Hey, I know you!

A few days ago my husband and I celebrated our 19th wedding anniversary.  Nineteen years of “for better or worse,” and believe me, we’ve had a lot of both.

We went out to dinner a week ago, just the two of us, to a nice fancy restaurant – no kids.  This doesn’t happen that often because we’re cheap.  Well, honestly, we just don’t have a lot of money to throw around.  Mostly we do simple dates – little day trips and lunches since we both have Mondays off (pastors work weekends) – while the kids are in school.  But every year a wonderful woman from church gets us a gift certificate to a nice restaurant as a Christmas present (we love her for this!) and we make a big night of it – a real nighttime date!

It’s interesting that, when left to ourselves, my husband and I initially have little to talk about.  What I have found is this:  for the first 30 minutes or so we have a hard time thinking of something to talk about that isn’t the kids or church.  One of the rules we set years ago, is that when we go out on a “date” we try VERY hard not to discuss the children or work.  So once we are seated at our table and order our drinks, there is usually “a little” silence and smalltalk about the weather.

A huge part of this is because our lives are SO revolved around parenting and pastoring that it takes us a while to stretch our brains.  What else IS there to talk about?  Restricting our dinner conversation, or rather, freeing it up can be difficult.  We have to think!  Now, normally I might be the one to say, “I don’t want to think so hard!” but this is a time when it’s important.  It’s important for my partner and I to remember that we are individuals, and a couple, separate and apart from our roles as parents and pastors.

I love my children, and I love the Church.  But there is also me, and there is my husband – the two individuals who came together and decided to become a team.  It’s important that we remember how we started because it grounds us.  It helps us stay centered to go back to the beginning.  At our anniversary dinner we almost always spend time talking about our early days as a couple:  the qualities that attracted us to one another, our early dates, our engagement, and our absence from one another when he spent two months in Germany (before the advent of decent cell phones or widespread email when we actually WROTE LETTERS!).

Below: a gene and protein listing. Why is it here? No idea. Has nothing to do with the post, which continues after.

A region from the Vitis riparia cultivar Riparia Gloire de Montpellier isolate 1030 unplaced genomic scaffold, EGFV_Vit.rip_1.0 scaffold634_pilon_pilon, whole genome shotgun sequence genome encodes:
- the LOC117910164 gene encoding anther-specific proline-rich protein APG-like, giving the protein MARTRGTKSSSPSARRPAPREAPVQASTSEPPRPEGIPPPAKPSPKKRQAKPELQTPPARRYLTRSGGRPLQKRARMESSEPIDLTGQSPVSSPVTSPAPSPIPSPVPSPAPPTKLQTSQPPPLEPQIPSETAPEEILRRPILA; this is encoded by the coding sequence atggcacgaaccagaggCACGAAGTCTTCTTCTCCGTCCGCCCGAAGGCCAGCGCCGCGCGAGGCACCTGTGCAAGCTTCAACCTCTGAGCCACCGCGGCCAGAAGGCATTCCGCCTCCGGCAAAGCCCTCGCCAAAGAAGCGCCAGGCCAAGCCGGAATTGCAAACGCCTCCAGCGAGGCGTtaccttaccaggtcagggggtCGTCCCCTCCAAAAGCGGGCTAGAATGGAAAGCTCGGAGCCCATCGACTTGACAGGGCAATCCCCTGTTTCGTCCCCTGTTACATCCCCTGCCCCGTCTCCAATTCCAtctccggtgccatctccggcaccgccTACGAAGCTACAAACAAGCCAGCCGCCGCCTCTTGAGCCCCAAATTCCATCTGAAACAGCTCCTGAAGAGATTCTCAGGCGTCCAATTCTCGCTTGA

But nineteen years later, our lives are focused around church and kids, and trying to carve out times after they go to bed or after they leave for school to discuss schedules and parenting decisions and events coming up that we need to remember.  Everything is so hectic.  It’s important to reconnect with the reasons you chose to be with this person.  It’s really a gift we give to each other to stop, and refocus on our relationship for a little bit, so that it stays healthy. Because if that goes bad, then the kids and the church, and the two of us will suffer tremendously.  We’ve both been married before and know that marriages don’t just magically move through time.  Relationships break if not tended to.

Sometimes we’ll talk about sports because that’s easy for hubby, sometimes we’ll talk about music because that’s easy for me.  Sometimes we’ll talk about politics and TRY to remember we love each other!  We’ll talk about the world, how much it’s changed, how much WE have changed, and how much we’ve stayed the same.  At some during the evening I have an “Hey, I know you!” moment when looking at my husband, and also when listening to myself.  And the conversation flows, and the bond is strengthened.

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